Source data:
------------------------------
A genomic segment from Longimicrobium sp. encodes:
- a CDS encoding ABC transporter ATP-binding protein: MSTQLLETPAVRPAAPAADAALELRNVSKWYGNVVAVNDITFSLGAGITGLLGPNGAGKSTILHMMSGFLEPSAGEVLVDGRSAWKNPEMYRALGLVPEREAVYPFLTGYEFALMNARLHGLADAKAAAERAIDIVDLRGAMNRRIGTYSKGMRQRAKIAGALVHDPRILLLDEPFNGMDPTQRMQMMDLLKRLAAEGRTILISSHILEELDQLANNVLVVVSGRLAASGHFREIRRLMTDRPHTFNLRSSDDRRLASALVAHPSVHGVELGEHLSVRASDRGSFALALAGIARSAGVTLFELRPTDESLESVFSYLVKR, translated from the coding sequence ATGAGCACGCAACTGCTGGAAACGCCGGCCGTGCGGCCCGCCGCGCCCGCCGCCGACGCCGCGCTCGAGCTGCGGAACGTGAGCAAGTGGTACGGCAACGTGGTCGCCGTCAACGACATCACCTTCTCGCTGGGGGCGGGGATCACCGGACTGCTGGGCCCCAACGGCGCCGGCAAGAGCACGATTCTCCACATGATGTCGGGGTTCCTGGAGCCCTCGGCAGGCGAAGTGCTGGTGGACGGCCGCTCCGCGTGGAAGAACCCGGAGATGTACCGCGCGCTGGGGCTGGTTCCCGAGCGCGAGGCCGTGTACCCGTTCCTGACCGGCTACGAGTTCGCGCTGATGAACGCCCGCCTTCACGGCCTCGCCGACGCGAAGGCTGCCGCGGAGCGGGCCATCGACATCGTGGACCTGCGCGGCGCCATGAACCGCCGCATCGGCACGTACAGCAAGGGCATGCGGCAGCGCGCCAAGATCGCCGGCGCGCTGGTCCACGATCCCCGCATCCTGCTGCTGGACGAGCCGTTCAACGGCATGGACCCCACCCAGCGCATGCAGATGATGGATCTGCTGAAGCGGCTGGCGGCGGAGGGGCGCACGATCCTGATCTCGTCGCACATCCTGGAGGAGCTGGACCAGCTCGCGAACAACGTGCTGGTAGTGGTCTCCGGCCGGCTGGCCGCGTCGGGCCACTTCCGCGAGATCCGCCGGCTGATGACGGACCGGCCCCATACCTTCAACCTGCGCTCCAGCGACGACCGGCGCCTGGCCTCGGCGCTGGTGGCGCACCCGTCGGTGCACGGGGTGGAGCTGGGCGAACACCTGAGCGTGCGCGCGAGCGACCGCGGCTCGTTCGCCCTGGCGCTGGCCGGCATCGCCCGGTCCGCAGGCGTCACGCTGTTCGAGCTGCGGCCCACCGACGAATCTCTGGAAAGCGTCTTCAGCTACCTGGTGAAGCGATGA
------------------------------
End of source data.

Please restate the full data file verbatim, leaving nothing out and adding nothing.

A genomic segment from Longimicrobium sp. encodes:
- a CDS encoding ABC transporter ATP-binding protein: MSTQLLETPAVRPAAPAADAALELRNVSKWYGNVVAVNDITFSLGAGITGLLGPNGAGKSTILHMMSGFLEPSAGEVLVDGRSAWKNPEMYRALGLVPEREAVYPFLTGYEFALMNARLHGLADAKAAAERAIDIVDLRGAMNRRIGTYSKGMRQRAKIAGALVHDPRILLLDEPFNGMDPTQRMQMMDLLKRLAAEGRTILISSHILEELDQLANNVLVVVSGRLAASGHFREIRRLMTDRPHTFNLRSSDDRRLASALVAHPSVHGVELGEHLSVRASDRGSFALALAGIARSAGVTLFELRPTDESLESVFSYLVKR, translated from the coding sequence ATGAGCACGCAACTGCTGGAAACGCCGGCCGTGCGGCCCGCCGCGCCCGCCGCCGACGCCGCGCTCGAGCTGCGGAACGTGAGCAAGTGGTACGGCAACGTGGTCGCCGTCAACGACATCACCTTCTCGCTGGGGGCGGGGATCACCGGACTGCTGGGCCCCAACGGCGCCGGCAAGAGCACGATTCTCCACATGATGTCGGGGTTCCTGGAGCCCTCGGCAGGCGAAGTGCTGGTGGACGGCCGCTCCGCGTGGAAGAACCCGGAGATGTACCGCGCGCTGGGGCTGGTTCCCGAGCGCGAGGCCGTGTACCCGTTCCTGACCGGCTACGAGTTCGCGCTGATGAACGCCCGCCTTCACGGCCTCGCCGACGCGAAGGCTGCCGCGGAGCGGGCCATCGACATCGTGGACCTGCGCGGCGCCATGAACCGCCGCATCGGCACGTACAGCAAGGGCATGCGGCAGCGCGCCAAGATCGCCGGCGCGCTGGTCCACGATCCCCGCATCCTGCTGCTGGACGAGCCGTTCAACGGCATGGACCCCACCCAGCGCATGCAGATGATGGATCTGCTGAAGCGGCTGGCGGCGGAGGGGCGCACGATCCTGATCTCGTCGCACATCCTGGAGGAGCTGGACCAGCTCGCGAACAACGTGCTGGTAGTGGTCTCCGGCCGGCTGGCCGCGTCGGGCCACTTCCGCGAGATCCGCCGGCTGATGACGGACCGGCCCCATACCTTCAACCTGCGCTCCAGCGACGACCGGCGCCTGGCCTCGGCGCTGGTGGCGCACCCGTCGGTGCACGGGGTGGAGCTGGGCGAACACCTGAGCGTGCGCGCGAGCGACCGCGGCTCGTTCGCCCTGGCGCTGGCCGGCATCGCCCGGTCCGCAGGCGTCACGCTGTTCGAGCTGCGGCCCACCGACGAATCTCTGGAAAGCGTCTTCAGCTACCTGGTGAAGCGATGA